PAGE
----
No Room at the Inn

I have just been reflecting on Luke’s account of the birth of Jesus and as always I find myself rejoicing at the ways of God.

I find it amazing how God would use a decree by Caesar Augustus demanding a census to insure that Joseph and Mary end up in Bethlehem for the birth of Jesus.  Prophecy is fulfilled!  It does seem a touch incongruous that God didn’t manage to arrange suitable accommodation for Mary as she faced the pain and difficulty of labour.  Of course, even this was a part of God’s plan, though I can imagine Mary might well have questioned God’s lack of provision.

It is hard to think that God would have arranged the birth of his Son in such inconspicuous circumstances.  And then when the angels announced the birth of the Messiah, instead of finding some rich people, or Caesar and his retinue, or even the religious leaders of the time, they proclaim the Good News to a bunch of nobody shepherds on the hills of Judea.  In our day an age it would be like choosing to introduce yourself to a bunch of factory workers rather than appearing on Oprah.

It made me wonder at the Christian obsession with buildings to worship in.  The amount of money that we Western Christians put into our meeting places and the amount of time, prayer and discussion that goes into insuring that our places of worship are comfortable, inspiring, modern etc seems rather at odds with this visitation of God.  That God himself would choose to manifest his glory in a cave or stable throws into serious questions some of our concerns.  Likewise, that the first invited guests are not people of power or influence really seems quite counter intuitive.  Will any one listen to a bunch of shepherds telling stories about angels and a baby born in a shed?  Who would believe that the greatest visitation of God could happen in such an obscure way?

It makes me all too aware of how often I have wasted time seeking out God in all the wrong places.  I must have been crazy believing for years that I would somehow encounter God’s glory more substantially in opulent buildings filled with well-dressed people listening to carefully produced music.  To think that people in expensive suits with international reputations could somehow reveal more to me about this Messiah born in humility and deliberate vulnerability was also madness.  What is it within us that continue to be drawn away from the foolishness of God to the wisdom of people?  Why are we still enamoured with the temptations of Satan even when they appear in Christian guise?

Last year I had the best Christmas ever.  My wife and I took some of Jesus’ words seriously and invited people to join us who would have no one to spend their Christmas with.  We invited many who could never afford to repay us.  God turned up.  Interestingly enough, it wasn’t just the poor and the destitute that came.  We even had a wealthy family from my son’s school that have no family in Australia.  For some, it was the first Christmas they had had with others in years.  When I asked a ‘new immigrant’ mother what the cause of the tears streaming down her face was, she explained that it was the first Christmas her family had had all together in years.  In previous years due to work or hardship the family has been split up and so Christmas has simply highlighted their pain.  For me, that alone was enough to have made it all worthwhile.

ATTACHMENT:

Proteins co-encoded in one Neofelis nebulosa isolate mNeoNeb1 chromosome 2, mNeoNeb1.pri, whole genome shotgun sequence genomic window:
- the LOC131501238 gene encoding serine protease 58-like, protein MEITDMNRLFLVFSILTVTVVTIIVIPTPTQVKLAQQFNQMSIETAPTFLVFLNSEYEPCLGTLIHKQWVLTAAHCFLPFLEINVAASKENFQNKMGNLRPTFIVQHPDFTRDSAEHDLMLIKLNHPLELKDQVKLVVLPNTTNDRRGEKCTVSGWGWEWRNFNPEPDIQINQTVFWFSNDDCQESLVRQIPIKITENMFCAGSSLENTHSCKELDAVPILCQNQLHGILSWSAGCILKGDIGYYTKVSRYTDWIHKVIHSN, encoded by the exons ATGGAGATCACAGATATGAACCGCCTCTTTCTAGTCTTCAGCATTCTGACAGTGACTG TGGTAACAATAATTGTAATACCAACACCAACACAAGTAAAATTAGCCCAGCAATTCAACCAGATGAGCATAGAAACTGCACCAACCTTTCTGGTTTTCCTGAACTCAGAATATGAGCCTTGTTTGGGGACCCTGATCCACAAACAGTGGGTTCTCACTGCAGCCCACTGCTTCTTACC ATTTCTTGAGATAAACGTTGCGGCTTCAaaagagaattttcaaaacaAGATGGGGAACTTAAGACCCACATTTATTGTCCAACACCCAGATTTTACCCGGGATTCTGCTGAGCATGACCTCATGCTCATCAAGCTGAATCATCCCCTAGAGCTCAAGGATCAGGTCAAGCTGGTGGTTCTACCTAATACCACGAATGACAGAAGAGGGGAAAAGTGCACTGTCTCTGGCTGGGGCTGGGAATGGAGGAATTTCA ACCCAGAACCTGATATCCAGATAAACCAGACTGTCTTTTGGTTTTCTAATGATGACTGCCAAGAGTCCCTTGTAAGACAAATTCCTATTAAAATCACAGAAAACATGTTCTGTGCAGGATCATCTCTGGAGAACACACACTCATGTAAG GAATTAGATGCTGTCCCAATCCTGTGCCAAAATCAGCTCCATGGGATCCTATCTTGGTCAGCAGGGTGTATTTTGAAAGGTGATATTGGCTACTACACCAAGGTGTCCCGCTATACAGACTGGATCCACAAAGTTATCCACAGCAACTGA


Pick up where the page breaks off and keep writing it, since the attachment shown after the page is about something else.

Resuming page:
As my wife and I considered whether to do similar this year the way forward became obvious.  The wife from the wealthy family contacted us asking whether Christmas was on again at our house and if they might be welcome again.  A gay man who recently attempted suicide told me that he didn’t know whether he would have anyone to spend Christmas with.  Another gay man with long term drug dependency issues asked whether he might join us again this year.  He was one who had also previously spent years of previous Christmas’s by himself.  The face of a former escort who has recently become a Christian brightened up as we explained our idea to her.

Last year at our Christmas party, whilst there is no question that the language used by some wasn’t always wholesome, I suspect that some also drank more than was good for them, people from all walks of life gathered together.  There were tears, there was conversation, there was prayer and there was even witness to Jesus as people shared their lives with one another.  We even had a baptism as my youngest son and an ex prostitute were baptised on the beach.  For those with eyes to see God’s glory was manifest in an ordinary home in an ordinary suburb in Perth.

I am so glad that God is changing my perspective on where I need to look in order to find him.  It was so much work and so expensive before, trying to seek him in all the wrong places with all the wrong people.  I am glad that he sent his son to be born in a shed, because no suitable rooms were available.  I am glad that the first announcement of the birth of the Messiah was to a bunch of shepherds on the Judean hills and not to the powerful or the religious elite.  Maybe there is a chance that God might once again make his presence felt this Christmas where we least expect it and amongst those who feel the most unworthy.  Keep your eyes and hearts open and be prepared to join Jesus wherever and in whatever way he chooses to be found.